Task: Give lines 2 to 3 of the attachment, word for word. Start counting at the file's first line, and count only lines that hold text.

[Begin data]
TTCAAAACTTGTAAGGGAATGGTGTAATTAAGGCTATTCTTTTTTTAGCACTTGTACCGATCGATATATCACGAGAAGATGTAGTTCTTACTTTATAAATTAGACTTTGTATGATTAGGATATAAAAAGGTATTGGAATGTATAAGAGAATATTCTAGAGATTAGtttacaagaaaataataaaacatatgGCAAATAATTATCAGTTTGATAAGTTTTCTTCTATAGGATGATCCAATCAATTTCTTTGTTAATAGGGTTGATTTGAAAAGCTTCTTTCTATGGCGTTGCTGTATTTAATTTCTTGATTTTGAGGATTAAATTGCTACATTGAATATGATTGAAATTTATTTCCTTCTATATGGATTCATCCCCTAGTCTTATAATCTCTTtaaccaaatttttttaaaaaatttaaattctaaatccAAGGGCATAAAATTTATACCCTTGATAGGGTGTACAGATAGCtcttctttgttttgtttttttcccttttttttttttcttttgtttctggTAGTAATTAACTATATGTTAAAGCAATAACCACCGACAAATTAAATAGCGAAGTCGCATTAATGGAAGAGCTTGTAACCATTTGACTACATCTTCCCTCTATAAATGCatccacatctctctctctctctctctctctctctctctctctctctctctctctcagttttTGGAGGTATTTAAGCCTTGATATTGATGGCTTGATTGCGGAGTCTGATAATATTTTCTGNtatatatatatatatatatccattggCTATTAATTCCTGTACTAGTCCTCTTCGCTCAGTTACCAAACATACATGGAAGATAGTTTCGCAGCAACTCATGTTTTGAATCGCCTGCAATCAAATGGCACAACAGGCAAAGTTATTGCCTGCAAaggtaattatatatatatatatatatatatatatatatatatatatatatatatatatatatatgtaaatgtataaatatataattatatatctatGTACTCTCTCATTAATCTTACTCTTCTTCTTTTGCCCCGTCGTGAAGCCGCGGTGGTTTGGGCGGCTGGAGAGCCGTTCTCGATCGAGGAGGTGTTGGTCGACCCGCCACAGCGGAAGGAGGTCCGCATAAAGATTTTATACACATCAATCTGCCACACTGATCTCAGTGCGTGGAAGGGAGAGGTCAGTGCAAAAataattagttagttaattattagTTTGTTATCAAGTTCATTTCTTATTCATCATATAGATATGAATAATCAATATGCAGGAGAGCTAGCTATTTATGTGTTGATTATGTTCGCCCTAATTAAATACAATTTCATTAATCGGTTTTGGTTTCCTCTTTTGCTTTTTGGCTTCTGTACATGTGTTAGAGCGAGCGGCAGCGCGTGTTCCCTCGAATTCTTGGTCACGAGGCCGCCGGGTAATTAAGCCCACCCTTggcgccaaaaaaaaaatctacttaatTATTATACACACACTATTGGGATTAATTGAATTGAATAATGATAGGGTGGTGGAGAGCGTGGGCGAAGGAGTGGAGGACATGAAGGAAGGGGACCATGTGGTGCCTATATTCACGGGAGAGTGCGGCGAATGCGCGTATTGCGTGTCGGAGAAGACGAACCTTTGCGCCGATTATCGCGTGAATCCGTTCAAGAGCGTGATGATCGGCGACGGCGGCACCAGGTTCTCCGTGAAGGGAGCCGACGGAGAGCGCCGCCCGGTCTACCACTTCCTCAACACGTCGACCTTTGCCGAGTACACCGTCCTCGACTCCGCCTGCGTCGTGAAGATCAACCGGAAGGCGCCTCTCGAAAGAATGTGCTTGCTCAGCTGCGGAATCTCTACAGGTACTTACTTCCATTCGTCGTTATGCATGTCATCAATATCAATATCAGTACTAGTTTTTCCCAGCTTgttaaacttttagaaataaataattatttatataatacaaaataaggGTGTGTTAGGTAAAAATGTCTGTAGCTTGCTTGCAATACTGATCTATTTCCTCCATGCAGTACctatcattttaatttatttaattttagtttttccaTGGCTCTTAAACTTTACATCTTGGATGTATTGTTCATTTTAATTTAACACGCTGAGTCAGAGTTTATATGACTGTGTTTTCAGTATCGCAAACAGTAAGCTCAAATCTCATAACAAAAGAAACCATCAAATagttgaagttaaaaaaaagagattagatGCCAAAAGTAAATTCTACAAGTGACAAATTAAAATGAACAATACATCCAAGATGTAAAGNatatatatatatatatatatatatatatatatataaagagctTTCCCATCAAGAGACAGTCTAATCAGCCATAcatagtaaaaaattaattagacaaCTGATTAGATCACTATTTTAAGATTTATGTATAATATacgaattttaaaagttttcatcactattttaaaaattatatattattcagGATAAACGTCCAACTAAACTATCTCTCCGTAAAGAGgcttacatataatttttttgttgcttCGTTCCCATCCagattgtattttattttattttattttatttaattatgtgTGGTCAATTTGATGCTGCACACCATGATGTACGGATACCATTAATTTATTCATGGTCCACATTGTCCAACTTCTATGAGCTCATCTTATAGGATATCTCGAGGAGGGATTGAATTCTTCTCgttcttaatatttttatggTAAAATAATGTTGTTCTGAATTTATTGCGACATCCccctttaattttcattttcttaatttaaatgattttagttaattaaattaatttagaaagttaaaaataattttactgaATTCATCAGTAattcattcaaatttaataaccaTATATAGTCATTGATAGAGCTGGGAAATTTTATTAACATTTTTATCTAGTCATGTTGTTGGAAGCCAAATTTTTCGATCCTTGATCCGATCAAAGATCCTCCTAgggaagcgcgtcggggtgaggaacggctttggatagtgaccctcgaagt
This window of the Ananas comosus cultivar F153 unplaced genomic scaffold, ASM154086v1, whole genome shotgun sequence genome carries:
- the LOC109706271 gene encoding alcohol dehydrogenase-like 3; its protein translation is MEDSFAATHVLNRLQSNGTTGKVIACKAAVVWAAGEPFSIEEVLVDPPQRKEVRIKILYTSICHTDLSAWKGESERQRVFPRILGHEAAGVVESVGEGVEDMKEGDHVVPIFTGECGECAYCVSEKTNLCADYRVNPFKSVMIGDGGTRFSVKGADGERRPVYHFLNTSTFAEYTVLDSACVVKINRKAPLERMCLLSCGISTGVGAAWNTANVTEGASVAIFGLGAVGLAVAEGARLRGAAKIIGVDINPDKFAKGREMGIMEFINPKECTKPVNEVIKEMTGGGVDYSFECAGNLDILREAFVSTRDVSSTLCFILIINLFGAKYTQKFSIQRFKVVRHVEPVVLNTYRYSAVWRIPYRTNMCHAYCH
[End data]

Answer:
This window of the Ananas comosus cultivar F153 unplaced genomic scaffold, ASM154086v1, whole genome shotgun sequence genome carries:
- the LOC109706271 gene encoding alcohol dehydrogenase-like 3; its protein translation is MEDSFAATHVLNRLQSNGTTGKVIACKAAVVWAAGEPFSIEEVLVDPPQRKEVRIKILYTSICHTDLSAWKGESERQRVFPRILGHEAAGVVESVGEGVEDMKEGDHVVPIFTGECGECAYCVSEKTNLCADYRVNPFKSVMIGDGGTRFSVKGADGERRPVYHFLNTSTFAEYTVLDSACVVKINRKAPLERMCLLSCGISTGVGAAWNTANVTEGASVAIFGLGAVGLAVAEGARLRGAAKIIGVDINPDKFAKGREMGIMEFINPKECTKPVNEVIKEMTGGGVDYSFECAGNLDILREAFVSTRDVSSTLCFILIINLFGAKYTQKFSIQRFKVVRHVEPVVLNTYRYSAVWRIPYRTNMCHAYCH